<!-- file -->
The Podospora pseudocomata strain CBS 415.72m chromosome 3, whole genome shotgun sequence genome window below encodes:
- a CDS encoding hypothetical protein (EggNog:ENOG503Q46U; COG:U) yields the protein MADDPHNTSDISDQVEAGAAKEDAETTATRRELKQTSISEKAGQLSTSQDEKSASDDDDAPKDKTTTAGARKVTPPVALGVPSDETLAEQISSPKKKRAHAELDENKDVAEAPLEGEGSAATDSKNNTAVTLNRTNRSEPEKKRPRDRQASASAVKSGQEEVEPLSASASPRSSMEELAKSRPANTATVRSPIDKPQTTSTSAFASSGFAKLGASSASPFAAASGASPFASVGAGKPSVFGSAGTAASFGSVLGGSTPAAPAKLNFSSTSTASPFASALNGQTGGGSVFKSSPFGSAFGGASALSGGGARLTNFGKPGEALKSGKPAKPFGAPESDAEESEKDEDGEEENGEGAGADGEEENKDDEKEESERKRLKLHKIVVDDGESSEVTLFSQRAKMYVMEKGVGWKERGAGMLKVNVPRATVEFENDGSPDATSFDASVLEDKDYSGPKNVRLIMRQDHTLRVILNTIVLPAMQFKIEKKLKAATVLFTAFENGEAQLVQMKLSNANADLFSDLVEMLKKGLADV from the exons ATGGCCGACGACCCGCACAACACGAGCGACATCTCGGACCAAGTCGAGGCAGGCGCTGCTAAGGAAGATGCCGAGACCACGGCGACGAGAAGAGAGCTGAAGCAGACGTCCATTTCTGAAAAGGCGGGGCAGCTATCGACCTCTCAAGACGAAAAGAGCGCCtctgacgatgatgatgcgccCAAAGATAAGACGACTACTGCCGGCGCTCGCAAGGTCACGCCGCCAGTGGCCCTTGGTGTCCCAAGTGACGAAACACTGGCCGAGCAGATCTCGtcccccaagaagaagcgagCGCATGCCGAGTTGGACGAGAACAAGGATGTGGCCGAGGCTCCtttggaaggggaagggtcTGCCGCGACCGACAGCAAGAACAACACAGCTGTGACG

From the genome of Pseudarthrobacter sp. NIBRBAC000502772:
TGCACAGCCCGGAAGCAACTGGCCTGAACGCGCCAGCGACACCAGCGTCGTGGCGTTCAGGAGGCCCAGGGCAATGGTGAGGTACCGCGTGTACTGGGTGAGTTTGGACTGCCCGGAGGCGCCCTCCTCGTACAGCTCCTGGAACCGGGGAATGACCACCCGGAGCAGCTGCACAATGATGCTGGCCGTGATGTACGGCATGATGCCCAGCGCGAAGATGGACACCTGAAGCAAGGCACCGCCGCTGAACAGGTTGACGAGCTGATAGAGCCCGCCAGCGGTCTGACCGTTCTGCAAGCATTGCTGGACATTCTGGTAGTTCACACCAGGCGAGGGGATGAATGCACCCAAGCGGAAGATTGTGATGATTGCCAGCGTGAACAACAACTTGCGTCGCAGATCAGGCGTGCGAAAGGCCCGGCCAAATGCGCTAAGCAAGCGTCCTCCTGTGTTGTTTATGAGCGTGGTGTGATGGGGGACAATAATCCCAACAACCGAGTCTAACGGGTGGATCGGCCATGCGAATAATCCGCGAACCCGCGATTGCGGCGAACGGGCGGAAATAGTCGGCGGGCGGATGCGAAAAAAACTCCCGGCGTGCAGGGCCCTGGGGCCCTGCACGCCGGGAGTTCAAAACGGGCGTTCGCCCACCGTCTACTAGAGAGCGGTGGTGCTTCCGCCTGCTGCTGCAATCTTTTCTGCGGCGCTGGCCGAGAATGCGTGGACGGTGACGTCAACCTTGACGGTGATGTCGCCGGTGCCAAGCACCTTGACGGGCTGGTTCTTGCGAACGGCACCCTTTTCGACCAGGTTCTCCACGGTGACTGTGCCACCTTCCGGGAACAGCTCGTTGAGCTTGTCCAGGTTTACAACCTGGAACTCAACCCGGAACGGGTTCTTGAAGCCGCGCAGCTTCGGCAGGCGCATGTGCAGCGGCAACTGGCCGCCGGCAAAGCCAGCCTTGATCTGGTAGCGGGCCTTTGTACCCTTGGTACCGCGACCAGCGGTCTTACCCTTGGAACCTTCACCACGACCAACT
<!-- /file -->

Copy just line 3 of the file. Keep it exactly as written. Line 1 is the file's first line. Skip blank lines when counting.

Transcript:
From the genome of Pseudarthrobacter sp. NIBRBAC000502772: